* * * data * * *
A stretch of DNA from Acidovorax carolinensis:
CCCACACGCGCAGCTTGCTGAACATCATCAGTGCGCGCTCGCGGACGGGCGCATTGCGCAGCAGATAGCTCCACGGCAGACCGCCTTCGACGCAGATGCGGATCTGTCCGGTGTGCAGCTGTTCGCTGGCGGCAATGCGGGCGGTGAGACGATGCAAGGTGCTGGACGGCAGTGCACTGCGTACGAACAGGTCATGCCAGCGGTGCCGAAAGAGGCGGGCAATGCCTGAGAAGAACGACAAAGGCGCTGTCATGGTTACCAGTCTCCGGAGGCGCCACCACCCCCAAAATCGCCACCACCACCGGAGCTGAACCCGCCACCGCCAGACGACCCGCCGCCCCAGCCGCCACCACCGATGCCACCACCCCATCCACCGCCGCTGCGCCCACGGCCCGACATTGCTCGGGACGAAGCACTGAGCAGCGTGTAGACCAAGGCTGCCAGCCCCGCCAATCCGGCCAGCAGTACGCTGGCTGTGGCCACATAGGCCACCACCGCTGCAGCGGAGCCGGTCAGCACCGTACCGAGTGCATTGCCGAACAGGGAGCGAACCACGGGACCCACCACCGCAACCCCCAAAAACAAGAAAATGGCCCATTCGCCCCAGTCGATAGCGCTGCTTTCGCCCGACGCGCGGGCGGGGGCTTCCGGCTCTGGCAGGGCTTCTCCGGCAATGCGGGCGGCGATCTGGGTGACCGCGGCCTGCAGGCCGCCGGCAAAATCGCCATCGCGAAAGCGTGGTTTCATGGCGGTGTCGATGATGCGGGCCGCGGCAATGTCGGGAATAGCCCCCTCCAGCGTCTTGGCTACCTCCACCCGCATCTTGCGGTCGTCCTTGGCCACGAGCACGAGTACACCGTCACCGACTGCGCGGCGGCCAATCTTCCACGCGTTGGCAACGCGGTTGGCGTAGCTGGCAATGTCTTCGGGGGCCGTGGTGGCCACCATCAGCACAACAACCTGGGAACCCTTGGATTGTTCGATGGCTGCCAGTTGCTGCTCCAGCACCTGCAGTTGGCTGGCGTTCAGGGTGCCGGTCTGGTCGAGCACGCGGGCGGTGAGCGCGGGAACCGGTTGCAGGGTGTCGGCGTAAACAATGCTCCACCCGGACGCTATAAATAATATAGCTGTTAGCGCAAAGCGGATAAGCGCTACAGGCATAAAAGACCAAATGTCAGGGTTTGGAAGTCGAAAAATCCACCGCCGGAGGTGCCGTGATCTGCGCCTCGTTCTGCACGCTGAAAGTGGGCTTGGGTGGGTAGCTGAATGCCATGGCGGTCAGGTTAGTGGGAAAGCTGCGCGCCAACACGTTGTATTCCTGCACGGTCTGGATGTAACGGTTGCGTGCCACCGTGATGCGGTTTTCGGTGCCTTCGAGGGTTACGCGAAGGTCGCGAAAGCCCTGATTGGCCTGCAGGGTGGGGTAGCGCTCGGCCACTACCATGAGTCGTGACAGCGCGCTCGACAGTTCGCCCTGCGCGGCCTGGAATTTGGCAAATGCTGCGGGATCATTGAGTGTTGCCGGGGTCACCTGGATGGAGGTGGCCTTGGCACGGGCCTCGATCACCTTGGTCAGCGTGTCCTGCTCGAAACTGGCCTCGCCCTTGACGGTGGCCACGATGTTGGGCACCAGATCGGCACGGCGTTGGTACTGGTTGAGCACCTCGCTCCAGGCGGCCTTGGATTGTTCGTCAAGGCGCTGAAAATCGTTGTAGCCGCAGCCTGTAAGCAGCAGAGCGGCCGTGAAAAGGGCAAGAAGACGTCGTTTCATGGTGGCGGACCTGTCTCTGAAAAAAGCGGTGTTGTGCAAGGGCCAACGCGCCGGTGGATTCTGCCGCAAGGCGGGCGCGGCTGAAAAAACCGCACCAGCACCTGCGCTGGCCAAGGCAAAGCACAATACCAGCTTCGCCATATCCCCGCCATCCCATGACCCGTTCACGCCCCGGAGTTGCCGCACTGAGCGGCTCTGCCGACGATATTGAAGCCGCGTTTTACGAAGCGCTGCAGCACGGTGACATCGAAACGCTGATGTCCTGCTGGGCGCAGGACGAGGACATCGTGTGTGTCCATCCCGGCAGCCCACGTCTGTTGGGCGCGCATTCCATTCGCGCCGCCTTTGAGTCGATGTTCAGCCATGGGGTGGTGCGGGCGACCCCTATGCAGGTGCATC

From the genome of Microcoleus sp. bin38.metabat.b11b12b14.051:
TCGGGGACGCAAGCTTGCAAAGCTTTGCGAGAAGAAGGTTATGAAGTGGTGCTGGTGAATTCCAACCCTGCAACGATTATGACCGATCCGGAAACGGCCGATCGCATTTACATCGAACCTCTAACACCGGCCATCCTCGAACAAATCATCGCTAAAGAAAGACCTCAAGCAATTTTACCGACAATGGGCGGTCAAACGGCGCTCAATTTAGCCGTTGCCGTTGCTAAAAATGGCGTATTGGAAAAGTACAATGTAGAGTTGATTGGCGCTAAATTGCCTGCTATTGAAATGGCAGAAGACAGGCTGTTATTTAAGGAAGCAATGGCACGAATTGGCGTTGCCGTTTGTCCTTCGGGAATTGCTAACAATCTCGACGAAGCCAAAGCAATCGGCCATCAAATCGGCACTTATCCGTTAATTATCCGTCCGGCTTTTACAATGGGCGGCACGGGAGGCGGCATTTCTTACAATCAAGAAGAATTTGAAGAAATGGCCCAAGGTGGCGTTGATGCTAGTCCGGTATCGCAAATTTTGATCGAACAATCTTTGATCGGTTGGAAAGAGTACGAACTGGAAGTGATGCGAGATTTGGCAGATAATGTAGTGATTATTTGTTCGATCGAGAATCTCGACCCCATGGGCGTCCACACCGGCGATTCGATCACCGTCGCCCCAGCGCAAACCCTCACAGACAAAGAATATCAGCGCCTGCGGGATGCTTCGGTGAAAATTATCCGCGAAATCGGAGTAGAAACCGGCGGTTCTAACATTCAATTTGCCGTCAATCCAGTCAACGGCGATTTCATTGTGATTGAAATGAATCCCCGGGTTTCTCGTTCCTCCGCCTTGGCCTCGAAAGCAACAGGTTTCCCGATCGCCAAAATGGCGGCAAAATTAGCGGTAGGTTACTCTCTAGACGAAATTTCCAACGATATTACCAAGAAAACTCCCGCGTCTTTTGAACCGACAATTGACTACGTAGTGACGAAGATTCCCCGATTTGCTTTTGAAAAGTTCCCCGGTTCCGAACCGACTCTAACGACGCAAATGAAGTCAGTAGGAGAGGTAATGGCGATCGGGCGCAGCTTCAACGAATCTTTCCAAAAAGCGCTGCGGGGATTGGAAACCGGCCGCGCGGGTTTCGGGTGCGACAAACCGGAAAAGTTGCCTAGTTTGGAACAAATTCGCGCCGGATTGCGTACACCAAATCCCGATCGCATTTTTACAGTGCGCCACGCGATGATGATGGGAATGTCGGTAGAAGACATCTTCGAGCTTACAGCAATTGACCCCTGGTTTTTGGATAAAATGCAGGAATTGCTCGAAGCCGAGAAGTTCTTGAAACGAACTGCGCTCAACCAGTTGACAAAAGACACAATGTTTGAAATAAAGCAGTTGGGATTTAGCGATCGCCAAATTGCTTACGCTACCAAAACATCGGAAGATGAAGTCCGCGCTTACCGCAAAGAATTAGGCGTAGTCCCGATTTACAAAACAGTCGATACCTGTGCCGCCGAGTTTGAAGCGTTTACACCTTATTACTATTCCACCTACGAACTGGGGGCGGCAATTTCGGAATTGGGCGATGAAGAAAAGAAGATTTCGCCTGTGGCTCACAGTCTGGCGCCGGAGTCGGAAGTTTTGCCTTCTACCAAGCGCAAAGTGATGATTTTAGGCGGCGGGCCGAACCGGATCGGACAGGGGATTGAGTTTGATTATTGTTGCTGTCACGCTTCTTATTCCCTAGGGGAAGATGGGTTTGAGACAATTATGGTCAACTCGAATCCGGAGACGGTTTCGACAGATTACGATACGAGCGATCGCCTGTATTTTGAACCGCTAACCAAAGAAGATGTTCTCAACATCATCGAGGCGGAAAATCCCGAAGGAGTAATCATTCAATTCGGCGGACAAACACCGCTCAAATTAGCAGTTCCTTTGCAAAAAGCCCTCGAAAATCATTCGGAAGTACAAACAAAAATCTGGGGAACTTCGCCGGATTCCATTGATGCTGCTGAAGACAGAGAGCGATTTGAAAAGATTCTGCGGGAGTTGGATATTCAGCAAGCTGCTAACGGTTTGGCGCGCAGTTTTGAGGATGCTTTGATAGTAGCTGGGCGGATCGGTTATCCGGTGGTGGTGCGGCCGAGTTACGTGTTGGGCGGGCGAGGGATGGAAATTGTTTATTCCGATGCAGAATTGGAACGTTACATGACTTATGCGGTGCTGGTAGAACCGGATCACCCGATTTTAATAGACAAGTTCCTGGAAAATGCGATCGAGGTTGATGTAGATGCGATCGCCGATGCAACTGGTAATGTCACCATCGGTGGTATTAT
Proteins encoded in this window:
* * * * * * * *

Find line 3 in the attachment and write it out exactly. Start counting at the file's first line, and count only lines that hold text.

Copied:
From the genome of Microcoleus sp. bin38.metabat.b11b12b14.051: